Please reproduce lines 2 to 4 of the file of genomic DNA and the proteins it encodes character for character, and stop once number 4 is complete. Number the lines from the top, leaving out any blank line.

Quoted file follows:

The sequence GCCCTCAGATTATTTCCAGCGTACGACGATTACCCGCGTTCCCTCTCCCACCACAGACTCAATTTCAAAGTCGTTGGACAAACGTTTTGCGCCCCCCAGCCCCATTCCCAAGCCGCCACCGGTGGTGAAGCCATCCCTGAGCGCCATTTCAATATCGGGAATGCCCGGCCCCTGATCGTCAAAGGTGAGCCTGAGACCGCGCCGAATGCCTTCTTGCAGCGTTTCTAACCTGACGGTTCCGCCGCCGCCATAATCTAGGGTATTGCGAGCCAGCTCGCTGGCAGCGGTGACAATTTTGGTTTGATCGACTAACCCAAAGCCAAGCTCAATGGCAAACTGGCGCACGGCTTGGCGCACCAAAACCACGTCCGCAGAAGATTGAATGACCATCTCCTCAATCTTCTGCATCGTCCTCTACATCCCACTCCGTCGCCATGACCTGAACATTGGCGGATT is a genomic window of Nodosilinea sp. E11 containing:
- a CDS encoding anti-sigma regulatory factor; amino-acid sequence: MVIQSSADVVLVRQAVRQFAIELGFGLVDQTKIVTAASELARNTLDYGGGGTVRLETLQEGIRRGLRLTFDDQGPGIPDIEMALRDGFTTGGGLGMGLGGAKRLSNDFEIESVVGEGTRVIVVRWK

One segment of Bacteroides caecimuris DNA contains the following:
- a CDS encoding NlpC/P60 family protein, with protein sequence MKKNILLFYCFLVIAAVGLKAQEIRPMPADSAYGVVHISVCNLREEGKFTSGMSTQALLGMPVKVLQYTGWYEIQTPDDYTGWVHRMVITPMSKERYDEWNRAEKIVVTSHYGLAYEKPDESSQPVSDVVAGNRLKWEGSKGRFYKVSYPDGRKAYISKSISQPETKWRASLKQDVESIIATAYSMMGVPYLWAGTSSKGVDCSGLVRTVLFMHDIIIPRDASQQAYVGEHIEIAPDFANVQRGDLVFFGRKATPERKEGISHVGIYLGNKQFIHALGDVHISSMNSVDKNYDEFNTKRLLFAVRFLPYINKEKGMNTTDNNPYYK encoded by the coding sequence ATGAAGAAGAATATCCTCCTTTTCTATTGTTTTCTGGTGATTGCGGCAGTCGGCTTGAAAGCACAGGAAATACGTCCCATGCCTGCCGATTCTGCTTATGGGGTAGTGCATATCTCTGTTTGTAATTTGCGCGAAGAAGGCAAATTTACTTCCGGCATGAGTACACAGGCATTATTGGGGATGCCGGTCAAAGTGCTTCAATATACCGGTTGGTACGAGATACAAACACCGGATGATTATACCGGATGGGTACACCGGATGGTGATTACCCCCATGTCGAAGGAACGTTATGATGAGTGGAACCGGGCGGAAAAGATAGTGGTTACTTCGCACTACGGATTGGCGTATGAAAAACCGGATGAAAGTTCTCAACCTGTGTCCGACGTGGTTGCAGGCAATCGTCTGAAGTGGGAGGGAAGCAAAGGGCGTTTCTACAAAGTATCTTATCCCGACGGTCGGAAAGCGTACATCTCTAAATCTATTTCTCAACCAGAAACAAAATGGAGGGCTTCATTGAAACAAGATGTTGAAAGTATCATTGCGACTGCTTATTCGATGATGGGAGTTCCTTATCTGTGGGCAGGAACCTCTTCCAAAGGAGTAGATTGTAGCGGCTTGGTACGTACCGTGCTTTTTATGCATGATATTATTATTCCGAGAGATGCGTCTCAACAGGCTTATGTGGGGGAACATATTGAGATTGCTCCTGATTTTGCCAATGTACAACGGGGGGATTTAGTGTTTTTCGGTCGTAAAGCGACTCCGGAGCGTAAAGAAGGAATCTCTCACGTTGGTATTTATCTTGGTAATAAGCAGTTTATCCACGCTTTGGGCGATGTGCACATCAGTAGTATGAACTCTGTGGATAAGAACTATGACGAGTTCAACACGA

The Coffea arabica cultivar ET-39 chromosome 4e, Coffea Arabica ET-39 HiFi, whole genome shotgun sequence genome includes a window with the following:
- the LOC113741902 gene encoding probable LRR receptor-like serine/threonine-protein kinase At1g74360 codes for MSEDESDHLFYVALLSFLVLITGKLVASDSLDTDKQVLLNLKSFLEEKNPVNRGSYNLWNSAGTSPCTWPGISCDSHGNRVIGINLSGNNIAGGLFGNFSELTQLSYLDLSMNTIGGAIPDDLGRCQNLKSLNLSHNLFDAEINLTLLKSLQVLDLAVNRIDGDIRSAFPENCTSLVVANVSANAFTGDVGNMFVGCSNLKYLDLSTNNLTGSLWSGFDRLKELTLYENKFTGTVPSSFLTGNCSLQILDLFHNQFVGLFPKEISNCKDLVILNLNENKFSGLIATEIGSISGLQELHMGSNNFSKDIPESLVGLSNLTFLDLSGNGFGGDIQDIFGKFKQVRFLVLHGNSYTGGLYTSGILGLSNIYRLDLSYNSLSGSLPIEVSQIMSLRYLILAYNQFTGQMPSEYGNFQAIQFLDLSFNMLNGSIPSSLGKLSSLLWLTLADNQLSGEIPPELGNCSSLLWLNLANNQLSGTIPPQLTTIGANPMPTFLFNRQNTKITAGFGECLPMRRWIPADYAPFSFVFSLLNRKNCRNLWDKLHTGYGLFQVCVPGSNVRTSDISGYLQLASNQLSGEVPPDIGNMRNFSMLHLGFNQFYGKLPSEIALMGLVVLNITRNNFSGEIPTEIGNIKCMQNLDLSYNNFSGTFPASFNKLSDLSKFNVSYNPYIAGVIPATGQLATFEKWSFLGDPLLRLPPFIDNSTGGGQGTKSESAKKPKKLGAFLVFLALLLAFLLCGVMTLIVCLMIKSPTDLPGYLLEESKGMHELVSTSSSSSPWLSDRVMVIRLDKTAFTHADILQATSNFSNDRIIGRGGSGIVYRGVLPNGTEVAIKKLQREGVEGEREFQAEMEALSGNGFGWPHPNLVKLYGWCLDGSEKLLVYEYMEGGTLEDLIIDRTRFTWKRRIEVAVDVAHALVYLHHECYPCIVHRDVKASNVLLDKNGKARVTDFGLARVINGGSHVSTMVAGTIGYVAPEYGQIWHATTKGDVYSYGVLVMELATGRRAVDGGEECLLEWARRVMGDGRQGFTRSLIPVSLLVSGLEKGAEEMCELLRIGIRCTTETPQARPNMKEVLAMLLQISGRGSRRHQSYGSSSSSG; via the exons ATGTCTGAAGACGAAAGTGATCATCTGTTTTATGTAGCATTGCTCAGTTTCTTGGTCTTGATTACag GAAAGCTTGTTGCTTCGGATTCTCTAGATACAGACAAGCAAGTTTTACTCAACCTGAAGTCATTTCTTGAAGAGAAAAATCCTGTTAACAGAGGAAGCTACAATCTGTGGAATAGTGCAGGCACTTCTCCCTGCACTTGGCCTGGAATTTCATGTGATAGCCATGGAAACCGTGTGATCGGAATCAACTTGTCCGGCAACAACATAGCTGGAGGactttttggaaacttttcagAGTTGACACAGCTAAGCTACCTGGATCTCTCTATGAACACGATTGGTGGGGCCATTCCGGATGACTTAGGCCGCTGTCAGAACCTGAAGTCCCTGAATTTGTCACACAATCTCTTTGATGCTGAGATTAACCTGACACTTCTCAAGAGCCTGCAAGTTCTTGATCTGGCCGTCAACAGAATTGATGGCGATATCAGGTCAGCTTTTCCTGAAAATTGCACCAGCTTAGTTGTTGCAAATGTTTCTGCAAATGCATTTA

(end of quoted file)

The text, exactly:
- a CDS encoding anti-sigma regulatory factor; amino-acid sequence: MVIQSSADVVLVRQAVRQFAIELGFGLVDQTKIVTAASELARNTLDYGGGGTVRLETLQEGIRRGLRLTFDDQGPGIPDIEMALRDGFTTGGGLGMGLGGAKRLSNDFEIESVVGEGTRVIVVRWK

One segment of Bacteroides caecimuris DNA contains the following:
- a CDS encoding NlpC/P60 family protein, with protein sequence MKKNILLFYCFLVIAAVGLKAQEIRPMPADSAYGVVHISVCNLREEGKFTSGMSTQALLGMPVKVLQYTGWYEIQTPDDYTGWVHRMVITPMSKERYDEWNRAEKIVVTSHYGLAYEKPDESSQPVSDVVAGNRLKWEGSKGRFYKVSYPDGRKAYISKSISQPETKWRASLKQDVESIIATAYSMMGVPYLWAGTSSKGVDCSGLVRTVLFMHDIIIPRDASQQAYVGEHIEIAPDFANVQRGDLVFFGRKATPERKEGISHVGIYLGNKQFIHALGDVHISSMNSVDKNYDEFNTKRLLFAVRFLPYINKEKGMNTTDNNPYYK encoded by the coding sequence ATGAAGAAGAATATCCTCCTTTTCTATTGTTTTCTGGTGATTGCGGCAGTCGGCTTGAAAGCACAGGAAATACGTCCCATGCCTGCCGATTCTGCTTATGGGGTAGTGCATATCTCTGTTTGTAATTTGCGCGAAGAAGGCAAATTTACTTCCGGCATGAGTACACAGGCATTATTGGGGATGCCGGTCAAAGTGCTTCAATATACCGGTTGGTACGAGATACAAACACCGGATGATTATACCGGATGGGTACACCGGATGGTGATTACCCCCATGTCGAAGGAACGTTATGATGAGTGGAACCGGGCGGAAAAGATAGTGGTTACTTCGCACTACGGATTGGCGTATGAAAAACCGGATGAAAGTTCTCAACCTGTGTCCGACGTGGTTGCAGGCAATCGTCTGAAGTGGGAGGGAAGCAAAGGGCGTTTCTACAAAGTATCTTATCCCGACGGTCGGAAAGCGTACATCTCTAAATCTATTTCTCAACCAGAAACAAAATGGAGGGCTTCATTGAAACAAGATGTTGAAAGTATCATTGCGACTGCTTATTCGATGATGGGAGTTCCTTATCTGTGGGCAGGAACCTCTTCCAAAGGAGTAGATTGTAGCGGCTTGGTACGTACCGTGCTTTTTATGCATGATATTATTATTCCGAGAGATGCGTCTCAACAGGCTTATGTGGGGGAACATATTGAGATTGCTCCTGATTTTGCCAATGTACAACGGGGGGATTTAGTGTTTTTCGGTCGTAAAGCGACTCCGGAGCGTAAAGAAGGAATCTCTCACGTTGGTATTTATCTTGGTAATAAGCAGTTTATCCACGCTTTGGGCGATGTGCACATCAGTAGTATGAACTCTGTGGATAAGAACTATGACGAGTTCAACACGA